Amazon and feds join forces on fake Super Bowl merch

Amazon has been working with the US government to try to block the sale of counterfeit Super Bowl LV merchandise before, during and after the big game today.

The online retail giant has been collaborating with National Intellectual Property Rights Coordination Centre task force on Operation Fulfilled Action, targeting vendors at the game, online sellers and shipments of fake merch at ports of entry.

Super Bowl LV – contested by the Kansas City Chiefs and Tampa Bay Buccaneers later today – is expected to be a magnet for counterfeiters despite limited public attendance at the Raymond James Stadium in Tampa, Florida.

COVID-19 restrictions means stadium capacity has been limited to 25,000 fans, making it the lowest attended Super Bowl in history.

In a statement, Amazon said its counterfeit crimes unit (CCU) will share information about counterfeits in real time with the IPR Centre, including historical information about counterfeiters and real time intelligence as law enforcement agencies conduct on-the-ground inspections and raids.

“By sharing information such as physical addresses, supply routes, shippers, consignees, and other potential fraud identifiers, Amazon and the IPR Center can more quickly and effectively stop and prevent counterfeits from reaching consumers,” said the company in a statement.

Major sporting events like this attract massive counterfeiting efforts. In fact, the Department of Homeland Security announced it had seized 169,000 counterfeit sports memorabilia items worth around $44m ahead of Super Bowl LV as part of Operation Team Player – an annual federal crackdown on the illicit trade.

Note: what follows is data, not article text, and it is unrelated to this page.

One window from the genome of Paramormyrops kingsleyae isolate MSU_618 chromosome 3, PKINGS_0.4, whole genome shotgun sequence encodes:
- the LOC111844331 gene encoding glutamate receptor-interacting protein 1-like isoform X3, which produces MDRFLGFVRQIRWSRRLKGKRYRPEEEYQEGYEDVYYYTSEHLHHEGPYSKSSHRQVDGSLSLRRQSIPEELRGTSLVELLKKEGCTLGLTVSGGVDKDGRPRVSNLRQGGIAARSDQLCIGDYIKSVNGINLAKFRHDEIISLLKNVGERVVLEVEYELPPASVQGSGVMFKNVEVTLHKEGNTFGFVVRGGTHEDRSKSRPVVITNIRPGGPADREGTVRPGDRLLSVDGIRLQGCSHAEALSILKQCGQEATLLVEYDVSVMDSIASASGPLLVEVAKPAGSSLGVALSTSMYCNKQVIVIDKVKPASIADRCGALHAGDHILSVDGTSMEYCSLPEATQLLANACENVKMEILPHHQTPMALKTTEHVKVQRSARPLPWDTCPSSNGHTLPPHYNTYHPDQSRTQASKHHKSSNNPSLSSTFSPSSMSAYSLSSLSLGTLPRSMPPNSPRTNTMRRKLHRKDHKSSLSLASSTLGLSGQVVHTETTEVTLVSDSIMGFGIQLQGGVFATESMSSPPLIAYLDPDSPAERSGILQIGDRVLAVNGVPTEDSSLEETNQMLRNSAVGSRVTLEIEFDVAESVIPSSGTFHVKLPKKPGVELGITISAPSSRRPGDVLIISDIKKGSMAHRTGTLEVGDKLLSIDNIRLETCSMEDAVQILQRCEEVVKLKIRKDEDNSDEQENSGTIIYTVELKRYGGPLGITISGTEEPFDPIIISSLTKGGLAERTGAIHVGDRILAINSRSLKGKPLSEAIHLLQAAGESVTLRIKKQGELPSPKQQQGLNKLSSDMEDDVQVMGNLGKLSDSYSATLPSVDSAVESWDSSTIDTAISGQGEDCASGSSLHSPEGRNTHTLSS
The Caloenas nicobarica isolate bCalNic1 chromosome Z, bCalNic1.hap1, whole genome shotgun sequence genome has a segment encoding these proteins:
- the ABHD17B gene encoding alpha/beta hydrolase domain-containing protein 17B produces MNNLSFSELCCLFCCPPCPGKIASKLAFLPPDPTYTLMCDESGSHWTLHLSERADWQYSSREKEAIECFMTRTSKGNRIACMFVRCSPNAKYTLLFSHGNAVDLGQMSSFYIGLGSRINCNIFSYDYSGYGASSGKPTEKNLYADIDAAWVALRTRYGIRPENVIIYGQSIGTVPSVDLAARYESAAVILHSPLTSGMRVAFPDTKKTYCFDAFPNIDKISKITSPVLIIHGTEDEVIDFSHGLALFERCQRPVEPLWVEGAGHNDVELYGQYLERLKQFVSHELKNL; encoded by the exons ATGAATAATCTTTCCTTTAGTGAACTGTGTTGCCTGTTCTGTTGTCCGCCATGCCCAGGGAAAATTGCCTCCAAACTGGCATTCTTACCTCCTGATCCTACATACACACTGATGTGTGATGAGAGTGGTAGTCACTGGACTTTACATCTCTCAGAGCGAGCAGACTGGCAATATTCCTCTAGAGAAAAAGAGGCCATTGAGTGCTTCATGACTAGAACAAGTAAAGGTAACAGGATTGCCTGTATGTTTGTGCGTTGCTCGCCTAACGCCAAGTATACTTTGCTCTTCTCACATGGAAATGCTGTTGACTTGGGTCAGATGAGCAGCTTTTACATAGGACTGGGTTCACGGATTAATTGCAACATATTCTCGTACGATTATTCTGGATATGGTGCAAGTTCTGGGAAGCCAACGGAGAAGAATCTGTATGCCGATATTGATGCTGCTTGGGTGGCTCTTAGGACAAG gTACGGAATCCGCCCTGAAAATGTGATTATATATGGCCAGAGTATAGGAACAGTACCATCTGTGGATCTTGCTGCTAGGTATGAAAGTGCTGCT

Fake jerseys, hats, cell-phone accessories and thousands of other bogus items were intercepted before they could be sold to unsuspecting consumers, said DHS.

Last year’s Operation Team Player resulted in the record-breaking seizure of $123m-worth of counterfeit sports merchandise, but because of the COVID-19 pandemic much of the illegal activity has now moved online.

That means efforts have to be directed “towards commercial websites engaged in the illegal sale and distribution of counterfeit goods.”

Amazon says it prohibits the sale of counterfeit products on its websites, but is often accused of not doing enough to stem the trade.

Several of its overseas websites have just been included in the latest edition of the list of notorious markets for counterfeiting and privacy, which at the moment focuses only on marketplaces outside of the US.

That may change however, as this year’s report highlights growing concern about counterfeit products entering the US through domestic third-party online marketplaces.

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